According to the TRC, at least 40 per cent of Shining Path’s total membership and over 50 per cent of its central committee were female. Instead of being confined to traditional gender roles, female soldiers were involved in violent confrontations, leadership roles and decision-making processes. Whilst Shining Path was by no means a gender-based movement, this dramatic subversion of patriarchy made a lasting impression on campesinas and reveals a profound truth about the relationship between the group and the communities of Ayacucho more broadly:
Despite the façade of millenarianism constructed by Guzmán and propagated by the group’s intellectual inner circle, Shining Path resembled little more than a pragmatic alternative to the difficulties endured by campesino communities in Ayacucho. And even then, sympathies towards the group amongst campesinos never ran very deep and diminished with each fatality suffered. These nuances, which reveal the true lived experiences and motivations of Andean Peruvians, expose the flaws in the simplistic terruqueo narrative.
Healing old wounds
From the campaign-trail to the moment he was inaugurated – sporting the distinct combination of traditional wide-brimmed hat and presidential sash – Pedro Castillo was a lightning rod for bigotry. This extended, often violently, to his supporters. And with her administration so far defined by the 2022 national state of emergency and ongoing security issues, President Boluarte has only perpetuated this.
Now, over two decades on from the end of Peru’s internal war, Shining Path is little more than a peripheral criminal group running drug operations in the country’s coca-growing valleys. The group’s presence is negligible barring episodic spouts of violence. So why is terruqueo still such a prolific – and effective – practise in Peru?
The crux of the matter is that, generally speaking, the demographic of people demonstrating in support of Castillo is similar to that which supported Shining Path. Poor, indigenous, Quechua- and Aymara-speaking peasants from remote rural areas in the Andes. But the true, nuanced motivations of these groups remain obscured. The reality is that, as a consequence of the decades of underdevelopment, discrimination and marginalization to which they have been subject, Andean Peruvians are more likely to sympathise with new intellectual and political movements which promise change. That was true in 1980 – with campesinos obviously unaware of the violence Shining Path would bring – and it remains true in 2023.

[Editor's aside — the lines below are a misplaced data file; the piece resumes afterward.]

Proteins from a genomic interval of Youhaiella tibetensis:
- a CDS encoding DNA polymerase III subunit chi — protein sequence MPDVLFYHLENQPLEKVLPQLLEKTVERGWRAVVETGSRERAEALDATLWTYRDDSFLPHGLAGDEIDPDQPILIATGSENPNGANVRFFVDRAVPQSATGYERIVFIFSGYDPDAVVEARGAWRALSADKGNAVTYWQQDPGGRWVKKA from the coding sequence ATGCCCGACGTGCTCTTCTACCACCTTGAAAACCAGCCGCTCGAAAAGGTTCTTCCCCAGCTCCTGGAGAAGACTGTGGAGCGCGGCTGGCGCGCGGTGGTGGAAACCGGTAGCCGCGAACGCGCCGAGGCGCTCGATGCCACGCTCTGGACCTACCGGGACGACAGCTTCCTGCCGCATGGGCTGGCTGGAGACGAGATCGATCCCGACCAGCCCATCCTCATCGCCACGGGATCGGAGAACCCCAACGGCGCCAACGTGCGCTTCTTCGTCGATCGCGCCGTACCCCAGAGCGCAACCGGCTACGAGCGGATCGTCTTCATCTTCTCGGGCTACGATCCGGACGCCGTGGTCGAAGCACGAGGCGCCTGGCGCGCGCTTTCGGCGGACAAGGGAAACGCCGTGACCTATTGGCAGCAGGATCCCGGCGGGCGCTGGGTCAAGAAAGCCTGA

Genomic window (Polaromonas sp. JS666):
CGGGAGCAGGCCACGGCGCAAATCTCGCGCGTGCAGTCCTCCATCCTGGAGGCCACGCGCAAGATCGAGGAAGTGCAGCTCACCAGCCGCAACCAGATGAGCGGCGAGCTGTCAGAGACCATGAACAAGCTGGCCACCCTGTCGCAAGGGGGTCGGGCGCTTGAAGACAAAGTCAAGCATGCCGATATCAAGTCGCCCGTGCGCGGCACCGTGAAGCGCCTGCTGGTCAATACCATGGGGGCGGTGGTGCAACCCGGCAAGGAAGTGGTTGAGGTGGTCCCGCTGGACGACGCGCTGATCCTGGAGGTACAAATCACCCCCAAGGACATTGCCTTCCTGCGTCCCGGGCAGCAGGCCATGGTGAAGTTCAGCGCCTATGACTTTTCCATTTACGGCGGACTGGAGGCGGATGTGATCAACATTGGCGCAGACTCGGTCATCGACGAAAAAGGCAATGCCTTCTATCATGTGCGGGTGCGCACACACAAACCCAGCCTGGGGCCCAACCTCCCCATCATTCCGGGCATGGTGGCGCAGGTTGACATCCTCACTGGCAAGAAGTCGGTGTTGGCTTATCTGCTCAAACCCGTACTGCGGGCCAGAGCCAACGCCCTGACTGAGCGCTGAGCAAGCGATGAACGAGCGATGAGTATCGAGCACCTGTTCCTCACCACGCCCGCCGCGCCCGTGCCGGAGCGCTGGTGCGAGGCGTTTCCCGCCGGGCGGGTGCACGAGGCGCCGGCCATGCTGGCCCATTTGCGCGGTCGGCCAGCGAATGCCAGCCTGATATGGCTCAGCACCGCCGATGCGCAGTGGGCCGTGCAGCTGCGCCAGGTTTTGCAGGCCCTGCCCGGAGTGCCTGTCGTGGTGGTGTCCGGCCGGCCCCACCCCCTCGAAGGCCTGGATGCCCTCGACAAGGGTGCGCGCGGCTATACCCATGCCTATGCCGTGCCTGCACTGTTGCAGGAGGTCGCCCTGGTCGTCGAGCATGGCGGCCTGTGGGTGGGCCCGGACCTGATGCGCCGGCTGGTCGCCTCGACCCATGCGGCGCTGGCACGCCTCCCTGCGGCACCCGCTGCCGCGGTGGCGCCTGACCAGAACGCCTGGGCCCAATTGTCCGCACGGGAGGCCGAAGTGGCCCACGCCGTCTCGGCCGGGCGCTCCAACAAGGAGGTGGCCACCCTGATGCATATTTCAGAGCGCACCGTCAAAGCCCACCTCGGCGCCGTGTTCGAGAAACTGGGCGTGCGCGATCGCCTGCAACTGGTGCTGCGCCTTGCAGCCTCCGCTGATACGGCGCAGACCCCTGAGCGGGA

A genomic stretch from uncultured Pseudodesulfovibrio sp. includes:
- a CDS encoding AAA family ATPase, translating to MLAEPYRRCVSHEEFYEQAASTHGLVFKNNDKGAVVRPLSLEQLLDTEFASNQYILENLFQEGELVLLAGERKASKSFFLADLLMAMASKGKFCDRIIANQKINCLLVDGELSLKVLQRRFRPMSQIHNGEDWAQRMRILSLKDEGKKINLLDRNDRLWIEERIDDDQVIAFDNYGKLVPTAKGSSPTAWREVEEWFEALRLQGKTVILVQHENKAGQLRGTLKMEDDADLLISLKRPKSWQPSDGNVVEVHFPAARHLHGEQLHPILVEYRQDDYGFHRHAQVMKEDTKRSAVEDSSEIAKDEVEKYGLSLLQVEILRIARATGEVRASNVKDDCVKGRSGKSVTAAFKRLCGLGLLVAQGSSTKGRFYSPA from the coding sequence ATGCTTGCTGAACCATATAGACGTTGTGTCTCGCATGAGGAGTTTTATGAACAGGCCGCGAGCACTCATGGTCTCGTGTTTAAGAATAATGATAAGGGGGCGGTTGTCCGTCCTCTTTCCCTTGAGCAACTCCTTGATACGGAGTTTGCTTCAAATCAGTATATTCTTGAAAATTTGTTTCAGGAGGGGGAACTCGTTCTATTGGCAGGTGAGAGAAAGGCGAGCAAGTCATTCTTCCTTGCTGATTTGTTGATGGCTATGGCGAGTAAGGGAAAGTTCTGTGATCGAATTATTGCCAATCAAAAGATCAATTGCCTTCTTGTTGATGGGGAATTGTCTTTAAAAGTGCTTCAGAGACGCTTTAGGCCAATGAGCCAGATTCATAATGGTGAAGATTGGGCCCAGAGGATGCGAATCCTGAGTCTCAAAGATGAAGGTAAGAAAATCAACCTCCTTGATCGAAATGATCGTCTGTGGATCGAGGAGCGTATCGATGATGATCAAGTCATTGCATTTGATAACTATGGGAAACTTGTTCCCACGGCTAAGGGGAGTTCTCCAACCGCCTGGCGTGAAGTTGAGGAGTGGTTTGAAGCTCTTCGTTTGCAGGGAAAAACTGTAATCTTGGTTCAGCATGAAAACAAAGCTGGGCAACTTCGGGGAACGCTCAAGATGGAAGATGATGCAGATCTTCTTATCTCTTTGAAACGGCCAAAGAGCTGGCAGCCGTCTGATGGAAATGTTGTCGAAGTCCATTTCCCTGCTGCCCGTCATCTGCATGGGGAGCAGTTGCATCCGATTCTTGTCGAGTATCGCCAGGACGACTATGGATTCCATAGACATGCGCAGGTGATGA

And so, the voice of the Andes is far from silent. It is maligned by a harmful narrative which links it to the trauma and bloodshed of the past; but it is far from silent. Untangling the roots of this misconception is essential in redefining our understanding of lo andino, and by so doing moving a step closer to reconciliation.
Main image: a figure wearing the flag and colours of Sendero Luminoso — a common depiction of ‘terruqueo’.
Marley Markham is a journalist and writer from London, interested in social memory and race in Latin America. This article is an adaptation of his dissertation submitted to University College London’s Institute of the Americas.